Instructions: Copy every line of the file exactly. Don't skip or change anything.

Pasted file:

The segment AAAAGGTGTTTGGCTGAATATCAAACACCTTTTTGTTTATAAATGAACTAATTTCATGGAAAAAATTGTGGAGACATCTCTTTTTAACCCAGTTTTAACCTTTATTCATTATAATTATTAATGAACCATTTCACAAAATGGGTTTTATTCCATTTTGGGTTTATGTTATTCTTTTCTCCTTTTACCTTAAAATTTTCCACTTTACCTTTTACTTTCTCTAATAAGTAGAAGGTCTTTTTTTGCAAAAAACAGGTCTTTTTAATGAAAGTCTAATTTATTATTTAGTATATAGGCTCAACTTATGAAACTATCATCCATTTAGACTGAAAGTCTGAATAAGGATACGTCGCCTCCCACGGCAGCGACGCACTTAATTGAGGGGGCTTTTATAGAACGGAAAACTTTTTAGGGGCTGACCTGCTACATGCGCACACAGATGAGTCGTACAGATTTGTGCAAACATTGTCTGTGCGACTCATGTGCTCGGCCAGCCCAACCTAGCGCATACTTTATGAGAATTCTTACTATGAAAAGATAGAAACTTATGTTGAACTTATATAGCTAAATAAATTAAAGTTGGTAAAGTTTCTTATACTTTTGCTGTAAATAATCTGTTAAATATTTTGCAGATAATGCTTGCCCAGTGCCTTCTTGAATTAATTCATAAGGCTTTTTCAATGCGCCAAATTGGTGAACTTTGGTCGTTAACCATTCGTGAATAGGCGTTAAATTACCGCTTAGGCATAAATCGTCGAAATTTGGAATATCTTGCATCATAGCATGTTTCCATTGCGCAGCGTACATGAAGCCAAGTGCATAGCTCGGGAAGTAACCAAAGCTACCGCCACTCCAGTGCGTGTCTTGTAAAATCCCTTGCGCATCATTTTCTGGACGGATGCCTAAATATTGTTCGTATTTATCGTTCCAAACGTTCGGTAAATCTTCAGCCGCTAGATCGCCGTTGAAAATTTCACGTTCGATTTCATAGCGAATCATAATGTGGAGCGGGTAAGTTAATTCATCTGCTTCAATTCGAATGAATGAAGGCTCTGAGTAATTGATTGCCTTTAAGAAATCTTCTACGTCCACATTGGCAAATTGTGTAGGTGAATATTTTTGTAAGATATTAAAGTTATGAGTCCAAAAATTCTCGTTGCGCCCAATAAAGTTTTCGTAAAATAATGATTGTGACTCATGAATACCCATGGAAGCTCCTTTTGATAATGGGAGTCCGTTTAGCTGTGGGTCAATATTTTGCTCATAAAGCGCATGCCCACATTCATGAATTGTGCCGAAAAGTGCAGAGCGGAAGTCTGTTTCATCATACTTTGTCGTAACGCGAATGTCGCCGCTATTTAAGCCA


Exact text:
The segment AAAAGGTGTTTGGCTGAATATCAAACACCTTTTTGTTTATAAATGAACTAATTTCATGGAAAAAATTGTGGAGACATCTCTTTTTAACCCAGTTTTAACCTTTATTCATTATAATTATTAATGAACCATTTCACAAAATGGGTTTTATTCCATTTTGGGTTTATGTTATTCTTTTCTCCTTTTACCTTAAAATTTTCCACTTTACCTTTTACTTTCTCTAATAAGTAGAAGGTCTTTTTTTGCAAAAAACAGGTCTTTTTAATGAAAGTCTAATTTATTATTTAGTATATAGGCTCAACTTATGAAACTATCATCCATTTAGACTGAAAGTCTGAATAAGGATACGTCGCCTCCCACGGCAGCGACGCACTTAATTGAGGGGGCTTTTATAGAACGGAAAACTTTTTAGGGGCTGACCTGCTACATGCGCACACAGATGAGTCGTACAGATTTGTGCAAACATTGTCTGTGCGACTCATGTGCTCGGCCAGCCCAACCTAGCGCATACTTTATGAGAATTCTTACTATGAAAAGATAGAAACTTATGTTGAACTTATATAGCTAAATAAATTAAAGTTGGTAAAGTTTCTTATACTTTTGCTGTAAATAATCTGTTAAATATTTTGCAGATAATGCTTGCCCAGTGCCTTCTTGAATTAATTCATAAGGCTTTTTCAATGCGCCAAATTGGTGAACTTTGGTCGTTAACCATTCGTGAATAGGCGTTAAATTACCGCTTAGGCATAAATCGTCGAAATTTGGAATATCTTGCATCATAGCATGTTTCCATTGCGCAGCGTACATGAAGCCAAGTGCATAGCTCGGGAAGTAACCAAAGCTACCGCCACTCCAGTGCGTGTCTTGTAAAATCCCTTGCGCATCATTTTCTGGACGGATGCCTAAATATTGTTCGTATTTATCGTTCCAAACGTTCGGTAAATCTTCAGCCGCTAGATCGCCGTTGAAAATTTCACGTTCGATTTCATAGCGAATCATAATGTGGAGCGGGTAAGTTAATTCATCTGCTTCAATTCGAATGAATGAAGGCTCTGAGTAATTGATTGCCTTTAAGAAATCTTCTACGTCCACATTGGCAAATTGTGTAGGTGAATATTTTTGTAAGATATTAAAGTTATGAGTCCAAAAATTCTCGTTGCGCCCAATAAAGTTTTCGTAAAATAATGATTGTGACTCATGAATACCCATGGAAGCTCCTTTTGATAATGGGAGTCCGTTTAGCTGTGGGTCAATATTTTGCTCATAAAGCGCATGCCCACATTCATGAATTGTGCCGAAAAGTGCAGAGCGGAAGTCTGTTTCATCATACTTTGTCGTAACGCGAATGTCGCCGCTATTTAAGCCA